On 25th October, the United Nations Security Council (UNSC) added Osama al-Kuni Ibrahim to its Libyan sanctions list. The individual is described as the “de facto manager” of the al-Nasr detention centre in the city of Zawiya. He is accused of participating in human rights abuses in connection with two other individuals allegedly linked to human trafficking activities in the area. He is now subject to a travel ban and asset freeze by the council.
In the following days, the United Kingdom’s Office of Financial Sanctions Implementation (OFSI) and the Swiss State Secretariat for Economic Affairs (SECO) both mirrored the council’s action by adding Ibrahim to their respective sanction regimes. He was also designated by the United States’ Office of Foreign Assets Control (OFAC), who reported him as being “responsible for the systematic exploitation of African migrants” at the al-Nasr facility.
Elsewhere, on 15th September the European Union General Court annulled the Council of the EU’s listing of Abdel Majid al-Qa’ud, a former Gaddafi-era minister initially sanctioned in 2011. The proceedings confirmed media reports from earlier this year that the applicant died in March 2021. Nevertheless, his family continued with his application to annul his re-listing as a target of EU sanctions in 2019 and 2020.
The court upheld the second complaint in al-Qa’ud’s application, that there was no factual basis for maintaining his name on the lists. In doing so, it found that the council erred in concluding that his former position as a minister in 2011 equated to him posing a continued threat to the peace, stability, or security of Libya in 2019 and 2020.
It is worth noting that al-Qa’ud’s original 2011 listing has not been annulled, but rather his maintenance on the subsequent listings of 2019 and 2020. This is not the first time that the court has found against the council in similar circumstances, after it annulled Aisha Gaddafi’s maintenance on the same sanctions list earlier this year.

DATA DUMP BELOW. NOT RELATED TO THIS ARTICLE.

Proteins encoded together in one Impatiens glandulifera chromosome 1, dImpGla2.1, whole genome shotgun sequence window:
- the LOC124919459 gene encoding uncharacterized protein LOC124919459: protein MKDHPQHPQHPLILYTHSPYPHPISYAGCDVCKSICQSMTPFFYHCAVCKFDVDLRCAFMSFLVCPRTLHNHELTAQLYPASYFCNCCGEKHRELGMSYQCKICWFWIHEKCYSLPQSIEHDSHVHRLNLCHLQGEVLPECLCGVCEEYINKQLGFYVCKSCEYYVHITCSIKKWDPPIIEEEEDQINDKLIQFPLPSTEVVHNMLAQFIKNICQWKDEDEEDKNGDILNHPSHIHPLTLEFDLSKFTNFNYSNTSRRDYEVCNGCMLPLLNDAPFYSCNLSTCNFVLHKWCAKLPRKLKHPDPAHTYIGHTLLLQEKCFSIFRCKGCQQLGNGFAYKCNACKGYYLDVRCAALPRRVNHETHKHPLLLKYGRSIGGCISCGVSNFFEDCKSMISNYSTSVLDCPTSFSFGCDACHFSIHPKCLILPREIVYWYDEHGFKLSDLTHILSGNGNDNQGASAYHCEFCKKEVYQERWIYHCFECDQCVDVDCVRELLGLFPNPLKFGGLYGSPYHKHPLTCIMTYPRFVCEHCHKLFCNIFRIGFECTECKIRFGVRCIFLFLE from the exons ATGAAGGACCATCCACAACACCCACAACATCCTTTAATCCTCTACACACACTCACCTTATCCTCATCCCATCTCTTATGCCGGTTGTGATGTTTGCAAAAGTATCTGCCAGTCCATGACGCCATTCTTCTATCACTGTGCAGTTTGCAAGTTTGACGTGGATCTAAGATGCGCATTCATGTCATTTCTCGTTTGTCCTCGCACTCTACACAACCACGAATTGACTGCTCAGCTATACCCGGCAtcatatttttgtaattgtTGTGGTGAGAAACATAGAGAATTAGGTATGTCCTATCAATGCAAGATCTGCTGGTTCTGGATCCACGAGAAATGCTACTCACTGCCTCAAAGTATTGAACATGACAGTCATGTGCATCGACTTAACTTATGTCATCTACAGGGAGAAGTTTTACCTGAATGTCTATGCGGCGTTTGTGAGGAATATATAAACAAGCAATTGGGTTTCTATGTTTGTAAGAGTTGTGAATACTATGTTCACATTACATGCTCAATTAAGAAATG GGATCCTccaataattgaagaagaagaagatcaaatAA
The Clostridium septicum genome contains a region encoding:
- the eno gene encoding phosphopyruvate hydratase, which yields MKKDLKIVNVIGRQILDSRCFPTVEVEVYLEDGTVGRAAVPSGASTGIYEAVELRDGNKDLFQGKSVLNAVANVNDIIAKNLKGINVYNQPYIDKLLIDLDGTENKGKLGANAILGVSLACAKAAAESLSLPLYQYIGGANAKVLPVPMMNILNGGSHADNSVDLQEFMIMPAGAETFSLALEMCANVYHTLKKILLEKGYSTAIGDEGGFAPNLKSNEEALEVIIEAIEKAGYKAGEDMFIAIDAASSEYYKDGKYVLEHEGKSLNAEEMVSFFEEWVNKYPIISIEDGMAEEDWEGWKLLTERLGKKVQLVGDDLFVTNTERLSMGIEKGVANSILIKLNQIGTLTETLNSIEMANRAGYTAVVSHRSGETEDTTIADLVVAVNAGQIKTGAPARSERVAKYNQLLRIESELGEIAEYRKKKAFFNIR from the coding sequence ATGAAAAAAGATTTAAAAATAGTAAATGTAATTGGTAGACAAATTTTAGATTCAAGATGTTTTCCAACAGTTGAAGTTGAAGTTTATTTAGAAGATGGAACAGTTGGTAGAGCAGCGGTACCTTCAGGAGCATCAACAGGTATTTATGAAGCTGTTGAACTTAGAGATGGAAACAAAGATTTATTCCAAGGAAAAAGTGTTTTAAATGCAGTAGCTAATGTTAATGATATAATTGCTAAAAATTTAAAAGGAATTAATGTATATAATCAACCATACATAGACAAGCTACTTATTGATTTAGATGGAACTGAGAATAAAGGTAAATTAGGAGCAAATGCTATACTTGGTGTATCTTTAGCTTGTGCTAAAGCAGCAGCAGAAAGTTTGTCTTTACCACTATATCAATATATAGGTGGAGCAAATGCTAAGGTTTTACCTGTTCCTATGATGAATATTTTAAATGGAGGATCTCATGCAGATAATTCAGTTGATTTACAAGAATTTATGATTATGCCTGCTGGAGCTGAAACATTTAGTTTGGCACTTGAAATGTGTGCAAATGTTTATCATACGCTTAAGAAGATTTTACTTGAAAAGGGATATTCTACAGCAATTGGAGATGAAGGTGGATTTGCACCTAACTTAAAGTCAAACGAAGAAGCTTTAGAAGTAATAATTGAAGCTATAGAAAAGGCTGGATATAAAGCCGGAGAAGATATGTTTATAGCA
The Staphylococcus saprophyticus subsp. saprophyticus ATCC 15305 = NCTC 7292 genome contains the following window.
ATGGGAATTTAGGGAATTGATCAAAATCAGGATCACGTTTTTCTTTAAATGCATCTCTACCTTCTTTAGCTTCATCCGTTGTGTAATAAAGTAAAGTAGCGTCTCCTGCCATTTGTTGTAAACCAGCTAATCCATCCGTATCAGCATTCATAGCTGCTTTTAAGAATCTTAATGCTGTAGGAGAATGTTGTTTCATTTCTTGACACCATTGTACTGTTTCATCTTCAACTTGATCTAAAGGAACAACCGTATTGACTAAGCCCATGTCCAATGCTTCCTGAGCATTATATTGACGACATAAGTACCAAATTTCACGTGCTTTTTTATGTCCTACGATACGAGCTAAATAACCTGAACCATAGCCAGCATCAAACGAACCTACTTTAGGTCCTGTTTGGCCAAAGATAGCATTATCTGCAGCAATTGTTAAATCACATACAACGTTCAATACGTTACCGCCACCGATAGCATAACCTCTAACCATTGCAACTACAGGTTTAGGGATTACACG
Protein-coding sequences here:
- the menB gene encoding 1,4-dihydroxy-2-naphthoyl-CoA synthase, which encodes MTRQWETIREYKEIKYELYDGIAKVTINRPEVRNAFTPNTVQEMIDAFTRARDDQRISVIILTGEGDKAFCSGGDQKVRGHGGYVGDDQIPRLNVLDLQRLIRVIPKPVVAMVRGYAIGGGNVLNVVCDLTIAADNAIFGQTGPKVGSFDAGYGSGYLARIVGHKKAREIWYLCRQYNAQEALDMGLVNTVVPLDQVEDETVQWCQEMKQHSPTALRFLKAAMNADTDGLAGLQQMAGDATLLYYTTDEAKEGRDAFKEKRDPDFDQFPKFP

On 22nd October, two US residents were convicted of violating export controls with regards to Libya in 2016. The goods in question were rebreather diving equipment, which has civilian and military dual-use capabilities and is therefore included on the US’s Commerce Control List. As Libya is deemed a country with national security concerns, such items require a licence for export, something the defendants reportedly failed to obtain.
As part of an action targeting an “al-Qaida financial network” in Turkey, OFAC sanctioned two Egyptian nationals on 16th September. The first, Majdi Salim, is accused of “acting as a financial courier” within the network. He is also described as being the “former emir” of the Egyptian Islamic Jihad (EIJ) group. The other individual, Muhammad Nasr al-Din al-Ghazlani, is labelled by OFAC as a “veteran al-Qaida facilitator”.
Elsewhere, on 15th September, President Emmanuel Macron announced that French forces had killed Adnan Abu Walid al-Sahrawi, the head of Islamic State in the Greater Sahara (ISGS), in August. Islamic State confirmed his death in October. Al-Sahrawi was subject to numerous international sanctions at the time of his death, having been designated in 2018 by the US, UK, EU, and UNSC.
Then in October, Nigeria’s military announced that it had killed the leader of another IS affiliate, Abu Musab al-Barnawi of its West Africa Province (ISWAP). The group has yet to confirm its leader’s death and the US has urged caution regarding the claims. Al-Barnawi is currently subject to American sanctions, having been designated by OFAC in 2018.
On 5th September, Guinean special forces seized power from President Alpha Condé in a coup d’état. Days later, the Economic Community of West African States (ECOWAS) suspended Guinea from all its decision-making bodies. Following this, the African Union (AU) also suspended Guinea from participation in all of its activities, organs and institutions until “normal constitutional order” is restored in the country.
The dispute with ECOWAS escalated on 16th September, when the bloc imposed targeted measures against unnamed figures in the National Committee for Reconciliation and Development (CNRD), which is the military body established after the fall of Condé. Those unnamed figures and their families are now subject to a travel ban and asset freeze. ECOWAS called on the AU, UN, and other multilateral institutions to support the implementation of these measures.
In an unrelated action on 7th September, SECO amended the listings of four members of the former junta which ruled Guinea between 2008 and 2010. On 22nd October, the Council of the EU renewed its sanctions regime on Guinea, which was first implemented during the former junta’s rule in 2010. The restrictions are now set to expire on 27th October 2022.